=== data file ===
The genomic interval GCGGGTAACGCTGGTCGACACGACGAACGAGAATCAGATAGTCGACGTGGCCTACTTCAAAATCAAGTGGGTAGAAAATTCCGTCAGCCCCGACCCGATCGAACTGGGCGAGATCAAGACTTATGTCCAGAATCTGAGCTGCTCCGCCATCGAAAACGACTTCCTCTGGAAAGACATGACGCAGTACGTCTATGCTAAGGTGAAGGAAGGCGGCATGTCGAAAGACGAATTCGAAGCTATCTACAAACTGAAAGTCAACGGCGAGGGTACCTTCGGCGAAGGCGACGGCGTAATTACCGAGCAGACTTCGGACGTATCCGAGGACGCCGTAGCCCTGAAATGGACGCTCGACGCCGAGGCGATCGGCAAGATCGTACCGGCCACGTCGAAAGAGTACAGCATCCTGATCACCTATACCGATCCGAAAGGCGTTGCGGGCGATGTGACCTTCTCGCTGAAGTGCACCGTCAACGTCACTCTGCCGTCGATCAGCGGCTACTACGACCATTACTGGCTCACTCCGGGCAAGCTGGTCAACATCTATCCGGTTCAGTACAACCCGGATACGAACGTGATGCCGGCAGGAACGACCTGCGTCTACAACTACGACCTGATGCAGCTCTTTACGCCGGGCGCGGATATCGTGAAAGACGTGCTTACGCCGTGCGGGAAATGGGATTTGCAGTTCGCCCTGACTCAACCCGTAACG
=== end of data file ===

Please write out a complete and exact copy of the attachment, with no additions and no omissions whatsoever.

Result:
The genomic interval GCGGGTAACGCTGGTCGACACGACGAACGAGAATCAGATAGTCGACGTGGCCTACTTCAAAATCAAGTGGGTAGAAAATTCCGTCAGCCCCGACCCGATCGAACTGGGCGAGATCAAGACTTATGTCCAGAATCTGAGCTGCTCCGCCATCGAAAACGACTTCCTCTGGAAAGACATGACGCAGTACGTCTATGCTAAGGTGAAGGAAGGCGGCATGTCGAAAGACGAATTCGAAGCTATCTACAAACTGAAAGTCAACGGCGAGGGTACCTTCGGCGAAGGCGACGGCGTAATTACCGAGCAGACTTCGGACGTATCCGAGGACGCCGTAGCCCTGAAATGGACGCTCGACGCCGAGGCGATCGGCAAGATCGTACCGGCCACGTCGAAAGAGTACAGCATCCTGATCACCTATACCGATCCGAAAGGCGTTGCGGGCGATGTGACCTTCTCGCTGAAGTGCACCGTCAACGTCACTCTGCCGTCGATCAGCGGCTACTACGACCATTACTGGCTCACTCCGGGCAAGCTGGTCAACATCTATCCGGTTCAGTACAACCCGGATACGAACGTGATGCCGGCAGGAACGACCTGCGTCTACAACTACGACCTGATGCAGCTCTTTACGCCGGGCGCGGATATCGTGAAAGACGTGCTTACGCCGTGCGGGAAATGGGATTTGCAGTTCGCCCTGACTCAACCCGTAACG